The Blue Economy connects foreign opportunities to U.S. industry
Pursuing international markets in marine and maritime industries can be challenging. But with the right information, it can also be a profitable and sustainable business venture.
“U.S. industry can be very competitive internationally,” said Henry Irizarry, director of international sales for Metal Shark Boats, Jeanerette, La. “It’s all about finding the right niche and relentlessly pursuing what you’re best at.”
Irizarry’s strategy has proven successful, and Metal Shark has landed more than $50 million in direct contracts with foreign buyers since 2015. Metal Shark also received the President’s E-Award in 2020, the highest national award for significant contributions to increasing U.S. exports.
Like so many entrepreneurs in this industry, Irizarry will travel to Providence, R.I., Sept. 20-22, where he will take advantage of coordinated global business support provided by the U.S. Commercial Service at this year’s Discover Global Markets: The Blue Economy — the Department of Commerce’s signature domestic forum focused on international business development for U.S. exporters. (The U.S. Commercial Service is part of the Department of Commerce’s International Trade Administration.)
Jason Wilson, director of the U.S. Commercial Service office in Houston, is excited to engage with U.S. industry about opportunities in the Blue Economy.
“Discover Global Markets: The Blue Economy” isn’t a trade show or a conference. It’s a unique opportunity for U.S. companies in key marine and maritime subsectors to gain access to actionable information, hone their market expansion strategies, and even land customers who are prime buyers that send U.S. products or services internationally, all in one place and at a fraction of the cost of traveling abroad or buying booth space,” Wilson said. “We convene this event annually and change the focus each year to a new, strategic industry sector. Our industry experts from foreign markets travel to one U.S. location — this year in Rhode Island — and help produce real outcomes for exporters through structured dialogue and individual, prescheduled meetings.”
Foreign markets confirmed for the event so far stretch from India, Australia, Korea and Japan, to countries from Africa, Europe, and South and North America.
Bob Wetta president of DSC Dredge, Reserve, La., has twice received the President’s E-Star Award for exporting excellence. He’s also a longtime member of the Louisiana District Export Council. District Export Councils are organizations of business leaders from local communities, appointed by various U.S. secretaries of commerce, whose knowledge of and expertise in international business provides a source of professional advice for their region’s local firms.
“It’s easier for companies to stay 100% focused on their existing domestic customers,” Wetta said. “But we know statistically that diversification means resilience when markets downturn or supply chains disrupt. If you’re also in foreign markets, then your chances of business failure are at least eight-10% lower.”
“Looking at global market opportunities, 98% of the world’s consumers are outside of the U.S., so segmenting that, creating a plan, and pursuing new horizons with some guidance from experts along the way are the smartest moves,” Metal Shark’s Irizarry said. “That’s why I stay in touch regularly with my local office of the U.S. Commercial Service, and that’s why I’m headed to Discover Global Markets this year.”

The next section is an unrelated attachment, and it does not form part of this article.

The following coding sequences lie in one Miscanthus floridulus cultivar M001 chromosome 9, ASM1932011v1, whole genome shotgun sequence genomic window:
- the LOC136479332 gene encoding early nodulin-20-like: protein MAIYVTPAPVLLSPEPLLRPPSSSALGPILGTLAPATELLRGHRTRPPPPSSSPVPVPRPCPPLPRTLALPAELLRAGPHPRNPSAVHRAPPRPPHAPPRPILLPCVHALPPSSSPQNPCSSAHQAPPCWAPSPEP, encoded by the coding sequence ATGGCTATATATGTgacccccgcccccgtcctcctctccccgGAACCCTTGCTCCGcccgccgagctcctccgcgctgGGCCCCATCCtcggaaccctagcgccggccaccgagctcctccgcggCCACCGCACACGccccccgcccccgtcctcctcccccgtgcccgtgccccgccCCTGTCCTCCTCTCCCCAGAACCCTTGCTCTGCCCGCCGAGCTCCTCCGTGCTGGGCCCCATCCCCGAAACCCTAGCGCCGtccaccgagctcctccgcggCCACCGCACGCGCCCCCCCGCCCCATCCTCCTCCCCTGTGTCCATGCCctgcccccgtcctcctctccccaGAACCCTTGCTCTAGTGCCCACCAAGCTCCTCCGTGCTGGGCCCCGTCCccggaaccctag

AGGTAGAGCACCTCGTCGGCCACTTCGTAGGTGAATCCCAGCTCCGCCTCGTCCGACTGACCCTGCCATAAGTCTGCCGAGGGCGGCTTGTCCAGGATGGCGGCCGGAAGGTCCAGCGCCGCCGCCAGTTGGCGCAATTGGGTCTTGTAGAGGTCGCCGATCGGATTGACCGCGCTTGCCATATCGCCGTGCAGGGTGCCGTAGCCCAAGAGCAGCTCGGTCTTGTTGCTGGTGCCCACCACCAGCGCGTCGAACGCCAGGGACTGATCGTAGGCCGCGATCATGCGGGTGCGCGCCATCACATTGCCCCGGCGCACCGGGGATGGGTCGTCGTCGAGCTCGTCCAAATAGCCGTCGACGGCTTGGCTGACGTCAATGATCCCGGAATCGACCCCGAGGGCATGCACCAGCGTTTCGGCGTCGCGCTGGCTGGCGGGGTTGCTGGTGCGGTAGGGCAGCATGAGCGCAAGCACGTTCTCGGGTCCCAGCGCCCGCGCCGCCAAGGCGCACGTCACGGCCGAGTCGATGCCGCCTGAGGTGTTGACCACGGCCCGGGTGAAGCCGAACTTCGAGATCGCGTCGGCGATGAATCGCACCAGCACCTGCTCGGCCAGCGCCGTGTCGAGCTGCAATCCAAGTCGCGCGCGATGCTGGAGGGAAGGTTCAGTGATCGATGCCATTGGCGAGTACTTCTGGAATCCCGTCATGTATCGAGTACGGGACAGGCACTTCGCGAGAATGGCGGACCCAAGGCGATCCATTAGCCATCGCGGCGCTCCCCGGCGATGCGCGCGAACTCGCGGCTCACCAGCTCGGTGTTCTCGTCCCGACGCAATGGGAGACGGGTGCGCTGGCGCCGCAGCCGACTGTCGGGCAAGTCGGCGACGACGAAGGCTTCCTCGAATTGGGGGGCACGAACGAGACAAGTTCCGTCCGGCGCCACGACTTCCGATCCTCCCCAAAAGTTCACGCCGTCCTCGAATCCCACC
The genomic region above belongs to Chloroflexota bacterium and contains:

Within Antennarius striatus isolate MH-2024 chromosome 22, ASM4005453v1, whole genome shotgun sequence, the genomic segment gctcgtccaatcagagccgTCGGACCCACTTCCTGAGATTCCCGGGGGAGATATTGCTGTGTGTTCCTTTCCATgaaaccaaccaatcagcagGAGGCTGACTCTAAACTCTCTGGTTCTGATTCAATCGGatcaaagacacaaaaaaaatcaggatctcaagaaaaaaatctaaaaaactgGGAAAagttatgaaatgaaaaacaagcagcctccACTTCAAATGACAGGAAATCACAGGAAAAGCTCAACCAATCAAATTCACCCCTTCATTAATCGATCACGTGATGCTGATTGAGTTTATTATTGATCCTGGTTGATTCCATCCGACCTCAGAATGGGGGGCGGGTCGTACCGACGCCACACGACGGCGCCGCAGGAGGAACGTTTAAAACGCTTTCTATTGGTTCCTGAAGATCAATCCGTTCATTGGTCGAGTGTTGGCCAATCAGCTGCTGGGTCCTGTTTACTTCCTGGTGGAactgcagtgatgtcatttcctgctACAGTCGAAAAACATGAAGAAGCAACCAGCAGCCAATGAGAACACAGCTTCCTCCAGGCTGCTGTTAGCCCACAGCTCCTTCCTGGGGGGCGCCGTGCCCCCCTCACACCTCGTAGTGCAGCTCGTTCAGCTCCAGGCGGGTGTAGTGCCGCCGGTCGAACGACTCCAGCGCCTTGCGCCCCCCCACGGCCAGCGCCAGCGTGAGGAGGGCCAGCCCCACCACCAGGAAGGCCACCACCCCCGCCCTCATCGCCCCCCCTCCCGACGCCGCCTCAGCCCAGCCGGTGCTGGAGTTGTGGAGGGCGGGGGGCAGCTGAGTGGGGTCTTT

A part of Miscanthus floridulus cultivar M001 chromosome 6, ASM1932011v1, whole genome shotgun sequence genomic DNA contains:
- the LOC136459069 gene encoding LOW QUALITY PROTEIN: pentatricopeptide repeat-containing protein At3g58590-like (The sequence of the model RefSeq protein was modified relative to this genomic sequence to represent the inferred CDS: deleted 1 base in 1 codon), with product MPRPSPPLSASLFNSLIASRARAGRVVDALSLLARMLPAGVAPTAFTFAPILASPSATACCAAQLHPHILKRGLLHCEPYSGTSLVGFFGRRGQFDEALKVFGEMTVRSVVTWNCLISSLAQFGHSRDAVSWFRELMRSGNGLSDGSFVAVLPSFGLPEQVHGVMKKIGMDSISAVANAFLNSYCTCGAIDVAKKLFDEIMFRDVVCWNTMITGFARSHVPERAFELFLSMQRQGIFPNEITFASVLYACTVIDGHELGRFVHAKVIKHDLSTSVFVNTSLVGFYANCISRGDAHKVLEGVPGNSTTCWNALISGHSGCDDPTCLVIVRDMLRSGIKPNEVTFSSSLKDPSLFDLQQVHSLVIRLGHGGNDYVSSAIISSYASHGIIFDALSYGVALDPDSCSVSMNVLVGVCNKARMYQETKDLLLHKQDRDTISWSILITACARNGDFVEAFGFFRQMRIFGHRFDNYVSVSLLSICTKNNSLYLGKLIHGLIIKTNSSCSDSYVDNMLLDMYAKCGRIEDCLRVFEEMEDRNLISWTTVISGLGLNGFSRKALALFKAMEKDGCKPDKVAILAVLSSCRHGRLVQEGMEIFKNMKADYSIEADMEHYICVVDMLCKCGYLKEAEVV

The U.S. Commercial Service is represented nationally through a network of local offices across the country, and internationally with dedicated industry experts located at U.S. embassies and consulates all over the world, delivering solutions together that benefit the bottom line of exporters’ economic interests.
John Henry Jackson serves as senior international trade specialist at the U.S. Commercial Service office in New Orleans and leads the commercial marine subsector for the agency’s Marine Technology Global Industry team. “We’re accessible where you are domestically, we’re already where you want to be abroad, and we leverage that unique footprint to help U.S. industry compete abroad. We move at the speed of business,” Jackson said. “Our staff works closely with exporting firms across the Gulf Coast and beyond. We leverage our sector-specific global industry teams to identify market demands, simplify complex issues and mobilize additional federal resources for trade advocacy and export promotion.”
Participants at prior Discover Global Markets forums have enjoyed the unsurpassed quality of business information, the events’ reasonable scale, and the emphasis on structured networking, which taken together can lead to new sales in strategic international markets:
Yang Clark of Bradley Corp. said the relationships he began at Discover Global Markets led to new sales in Kuwait and underpinned the company’s decision to operate a dedicated sales office for the Middle East.
After attending different iterations of Discover Global Markets, Bob Spence of Inter Asia Pacific and his client made the decision to jointly participate again after two Discover Global Markets experiences. Going together allowed them to make the most of all the market intelligence they gained in real time, and to quickly develop plans to pursue new opportunities. They weren’t disappointed, and still ranked it above trade shows in their industry for the people they met and the information they received.